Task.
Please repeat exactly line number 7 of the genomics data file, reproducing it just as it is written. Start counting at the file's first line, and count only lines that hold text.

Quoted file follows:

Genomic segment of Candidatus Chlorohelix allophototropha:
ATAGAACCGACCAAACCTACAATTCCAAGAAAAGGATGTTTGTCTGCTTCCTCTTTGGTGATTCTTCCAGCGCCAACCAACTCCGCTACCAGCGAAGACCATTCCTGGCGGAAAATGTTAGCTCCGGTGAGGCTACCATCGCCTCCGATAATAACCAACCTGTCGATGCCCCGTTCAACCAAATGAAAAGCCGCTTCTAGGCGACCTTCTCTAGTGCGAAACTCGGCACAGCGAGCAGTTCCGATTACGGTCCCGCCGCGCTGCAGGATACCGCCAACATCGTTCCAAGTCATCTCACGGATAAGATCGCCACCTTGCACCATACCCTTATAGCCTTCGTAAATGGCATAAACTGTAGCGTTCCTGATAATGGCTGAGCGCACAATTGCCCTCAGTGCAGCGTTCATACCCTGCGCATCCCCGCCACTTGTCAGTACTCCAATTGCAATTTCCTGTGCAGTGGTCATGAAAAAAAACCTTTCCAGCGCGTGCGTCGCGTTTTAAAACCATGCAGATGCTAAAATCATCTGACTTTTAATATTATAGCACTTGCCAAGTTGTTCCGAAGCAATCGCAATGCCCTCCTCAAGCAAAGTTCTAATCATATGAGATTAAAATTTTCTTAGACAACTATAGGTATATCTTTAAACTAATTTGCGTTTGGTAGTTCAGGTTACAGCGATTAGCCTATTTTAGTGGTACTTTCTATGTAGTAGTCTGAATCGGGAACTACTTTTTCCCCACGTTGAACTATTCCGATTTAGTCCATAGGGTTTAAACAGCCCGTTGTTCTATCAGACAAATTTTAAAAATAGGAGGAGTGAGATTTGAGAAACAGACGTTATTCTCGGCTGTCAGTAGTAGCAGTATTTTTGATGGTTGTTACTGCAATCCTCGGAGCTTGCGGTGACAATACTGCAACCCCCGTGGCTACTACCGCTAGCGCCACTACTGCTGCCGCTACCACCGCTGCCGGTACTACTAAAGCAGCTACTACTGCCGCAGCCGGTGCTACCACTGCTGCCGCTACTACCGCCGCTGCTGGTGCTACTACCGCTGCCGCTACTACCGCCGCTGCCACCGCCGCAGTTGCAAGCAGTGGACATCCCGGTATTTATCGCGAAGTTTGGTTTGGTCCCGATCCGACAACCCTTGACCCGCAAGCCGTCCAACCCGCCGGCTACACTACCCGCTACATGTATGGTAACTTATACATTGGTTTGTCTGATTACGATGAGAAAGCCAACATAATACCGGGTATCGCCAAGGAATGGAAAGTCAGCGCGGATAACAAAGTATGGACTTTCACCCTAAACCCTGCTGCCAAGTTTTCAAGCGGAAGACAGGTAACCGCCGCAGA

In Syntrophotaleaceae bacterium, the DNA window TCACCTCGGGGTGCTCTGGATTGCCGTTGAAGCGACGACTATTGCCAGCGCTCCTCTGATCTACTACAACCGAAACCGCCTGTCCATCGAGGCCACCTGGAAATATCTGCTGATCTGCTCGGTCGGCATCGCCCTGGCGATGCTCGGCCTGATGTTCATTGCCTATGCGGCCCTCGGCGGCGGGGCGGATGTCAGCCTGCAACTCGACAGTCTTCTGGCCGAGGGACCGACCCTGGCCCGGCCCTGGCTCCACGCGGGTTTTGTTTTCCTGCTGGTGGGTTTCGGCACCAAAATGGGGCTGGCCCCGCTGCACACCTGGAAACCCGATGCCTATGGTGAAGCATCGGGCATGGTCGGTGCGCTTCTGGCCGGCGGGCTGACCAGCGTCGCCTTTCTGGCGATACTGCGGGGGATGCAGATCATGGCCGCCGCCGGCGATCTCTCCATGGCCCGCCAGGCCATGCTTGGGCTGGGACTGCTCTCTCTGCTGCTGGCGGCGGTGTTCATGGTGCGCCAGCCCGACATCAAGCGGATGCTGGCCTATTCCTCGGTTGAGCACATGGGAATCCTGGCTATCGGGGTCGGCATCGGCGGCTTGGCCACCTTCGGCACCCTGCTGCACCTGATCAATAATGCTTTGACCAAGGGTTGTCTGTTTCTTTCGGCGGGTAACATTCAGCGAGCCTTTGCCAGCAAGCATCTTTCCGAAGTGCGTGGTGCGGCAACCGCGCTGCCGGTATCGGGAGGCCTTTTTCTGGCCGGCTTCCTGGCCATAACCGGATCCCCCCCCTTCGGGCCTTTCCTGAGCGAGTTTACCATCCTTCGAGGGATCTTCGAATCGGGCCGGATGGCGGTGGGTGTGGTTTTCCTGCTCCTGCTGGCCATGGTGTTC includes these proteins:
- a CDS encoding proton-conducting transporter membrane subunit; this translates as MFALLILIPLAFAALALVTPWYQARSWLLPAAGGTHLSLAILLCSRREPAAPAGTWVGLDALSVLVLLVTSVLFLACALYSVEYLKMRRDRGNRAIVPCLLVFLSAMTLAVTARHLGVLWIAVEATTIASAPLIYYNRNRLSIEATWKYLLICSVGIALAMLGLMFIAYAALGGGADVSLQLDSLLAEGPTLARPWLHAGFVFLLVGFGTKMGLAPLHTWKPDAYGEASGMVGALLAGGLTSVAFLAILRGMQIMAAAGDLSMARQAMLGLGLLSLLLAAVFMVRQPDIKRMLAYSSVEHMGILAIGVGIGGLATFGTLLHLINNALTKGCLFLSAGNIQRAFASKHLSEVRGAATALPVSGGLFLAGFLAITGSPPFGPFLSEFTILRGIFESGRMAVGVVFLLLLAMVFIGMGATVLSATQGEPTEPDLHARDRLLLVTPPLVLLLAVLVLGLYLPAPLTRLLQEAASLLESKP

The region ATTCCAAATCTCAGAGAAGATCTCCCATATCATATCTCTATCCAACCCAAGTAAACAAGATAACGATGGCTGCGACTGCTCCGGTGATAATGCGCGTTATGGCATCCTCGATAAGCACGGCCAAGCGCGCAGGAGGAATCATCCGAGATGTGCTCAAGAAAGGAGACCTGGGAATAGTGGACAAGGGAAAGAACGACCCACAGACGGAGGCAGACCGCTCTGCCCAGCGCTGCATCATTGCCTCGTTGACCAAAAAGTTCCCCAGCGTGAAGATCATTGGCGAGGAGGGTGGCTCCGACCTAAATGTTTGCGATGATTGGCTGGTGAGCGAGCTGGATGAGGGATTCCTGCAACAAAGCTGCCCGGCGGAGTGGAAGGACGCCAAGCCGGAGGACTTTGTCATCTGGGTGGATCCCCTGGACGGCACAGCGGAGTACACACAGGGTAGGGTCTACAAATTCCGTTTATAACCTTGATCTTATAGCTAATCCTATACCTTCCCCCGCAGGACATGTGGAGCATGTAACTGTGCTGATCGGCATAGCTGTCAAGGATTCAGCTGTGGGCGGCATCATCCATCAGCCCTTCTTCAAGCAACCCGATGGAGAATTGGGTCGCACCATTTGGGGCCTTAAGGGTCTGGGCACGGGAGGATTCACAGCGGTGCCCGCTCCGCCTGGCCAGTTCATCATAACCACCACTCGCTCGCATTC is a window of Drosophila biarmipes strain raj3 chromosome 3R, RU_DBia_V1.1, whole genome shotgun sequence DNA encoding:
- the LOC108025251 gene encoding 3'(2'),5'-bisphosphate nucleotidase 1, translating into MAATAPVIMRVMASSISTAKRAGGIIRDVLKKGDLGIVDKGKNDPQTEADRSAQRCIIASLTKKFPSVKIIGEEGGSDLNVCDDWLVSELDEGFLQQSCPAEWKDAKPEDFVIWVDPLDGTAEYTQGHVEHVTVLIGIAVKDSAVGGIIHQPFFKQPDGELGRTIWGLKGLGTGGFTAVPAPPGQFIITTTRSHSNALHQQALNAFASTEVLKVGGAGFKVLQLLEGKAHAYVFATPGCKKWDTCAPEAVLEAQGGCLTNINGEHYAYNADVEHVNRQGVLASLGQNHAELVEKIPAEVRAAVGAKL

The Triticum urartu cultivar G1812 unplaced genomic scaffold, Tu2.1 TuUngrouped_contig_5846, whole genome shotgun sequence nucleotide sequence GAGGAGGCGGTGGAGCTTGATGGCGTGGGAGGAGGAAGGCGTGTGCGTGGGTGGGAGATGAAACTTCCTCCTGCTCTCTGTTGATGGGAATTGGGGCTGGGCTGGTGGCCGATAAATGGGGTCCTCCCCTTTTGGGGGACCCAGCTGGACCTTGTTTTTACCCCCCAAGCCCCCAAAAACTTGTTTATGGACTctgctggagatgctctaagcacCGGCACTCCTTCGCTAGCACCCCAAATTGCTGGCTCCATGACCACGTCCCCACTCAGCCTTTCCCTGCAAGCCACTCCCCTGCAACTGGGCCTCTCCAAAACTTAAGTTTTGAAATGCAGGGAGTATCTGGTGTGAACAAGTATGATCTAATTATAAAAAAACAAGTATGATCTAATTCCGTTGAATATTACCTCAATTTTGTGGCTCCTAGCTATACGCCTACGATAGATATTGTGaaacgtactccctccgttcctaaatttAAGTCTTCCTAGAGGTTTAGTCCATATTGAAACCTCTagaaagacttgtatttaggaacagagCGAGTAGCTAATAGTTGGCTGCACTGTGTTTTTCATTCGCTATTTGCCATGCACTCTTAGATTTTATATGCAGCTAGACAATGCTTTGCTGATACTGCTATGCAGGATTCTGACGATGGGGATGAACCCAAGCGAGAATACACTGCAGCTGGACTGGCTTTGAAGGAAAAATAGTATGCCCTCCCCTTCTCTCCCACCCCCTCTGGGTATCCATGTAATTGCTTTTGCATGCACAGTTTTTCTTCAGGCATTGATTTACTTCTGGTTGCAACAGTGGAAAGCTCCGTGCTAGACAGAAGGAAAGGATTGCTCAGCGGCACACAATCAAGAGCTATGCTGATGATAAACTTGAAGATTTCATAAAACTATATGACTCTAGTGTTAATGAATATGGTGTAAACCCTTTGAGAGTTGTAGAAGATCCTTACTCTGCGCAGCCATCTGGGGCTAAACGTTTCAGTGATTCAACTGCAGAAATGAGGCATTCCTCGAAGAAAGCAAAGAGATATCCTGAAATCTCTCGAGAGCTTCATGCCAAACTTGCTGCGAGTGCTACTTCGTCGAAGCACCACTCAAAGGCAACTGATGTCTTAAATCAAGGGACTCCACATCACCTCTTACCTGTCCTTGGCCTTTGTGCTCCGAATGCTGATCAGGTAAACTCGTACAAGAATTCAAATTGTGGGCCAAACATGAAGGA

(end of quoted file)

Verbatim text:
The Triticum urartu cultivar G1812 unplaced genomic scaffold, Tu2.1 TuUngrouped_contig_5846, whole genome shotgun sequence nucleotide sequence GAGGAGGCGGTGGAGCTTGATGGCGTGGGAGGAGGAAGGCGTGTGCGTGGGTGGGAGATGAAACTTCCTCCTGCTCTCTGTTGATGGGAATTGGGGCTGGGCTGGTGGCCGATAAATGGGGTCCTCCCCTTTTGGGGGACCCAGCTGGACCTTGTTTTTACCCCCCAAGCCCCCAAAAACTTGTTTATGGACTctgctggagatgctctaagcacCGGCACTCCTTCGCTAGCACCCCAAATTGCTGGCTCCATGACCACGTCCCCACTCAGCCTTTCCCTGCAAGCCACTCCCCTGCAACTGGGCCTCTCCAAAACTTAAGTTTTGAAATGCAGGGAGTATCTGGTGTGAACAAGTATGATCTAATTATAAAAAAACAAGTATGATCTAATTCCGTTGAATATTACCTCAATTTTGTGGCTCCTAGCTATACGCCTACGATAGATATTGTGaaacgtactccctccgttcctaaatttAAGTCTTCCTAGAGGTTTAGTCCATATTGAAACCTCTagaaagacttgtatttaggaacagagCGAGTAGCTAATAGTTGGCTGCACTGTGTTTTTCATTCGCTATTTGCCATGCACTCTTAGATTTTATATGCAGCTAGACAATGCTTTGCTGATACTGCTATGCAGGATTCTGACGATGGGGATGAACCCAAGCGAGAATACACTGCAGCTGGACTGGCTTTGAAGGAAAAATAGTATGCCCTCCCCTTCTCTCCCACCCCCTCTGGGTATCCATGTAATTGCTTTTGCATGCACAGTTTTTCTTCAGGCATTGATTTACTTCTGGTTGCAACAGTGGAAAGCTCCGTGCTAGACAGAAGGAAAGGATTGCTCAGCGGCACACAATCAAGAGCTATGCTGATGATAAACTTGAAGATTTCATAAAACTATATGACTCTAGTGTTAATGAATATGGTGTAAACCCTTTGAGAGTTGTAGAAGATCCTTACTCTGCGCAGCCATCTGGGGCTAAACGTTTCAGTGATTCAACTGCAGAAATGAGGCATTCCTCGAAGAAAGCAAAGAGATATCCTGAAATCTCTCGAGAGCTTCATGCCAAACTTGCTGCGAGTGCTACTTCGTCGAAGCACCACTCAAAGGCAACTGATGTCTTAAATCAAGGGACTCCACATCACCTCTTACCTGTCCTTGGCCTTTGTGCTCCGAATGCTGATCAGGTAAACTCGTACAAGAATTCAAATTGTGGGCCAAACATGAAGGA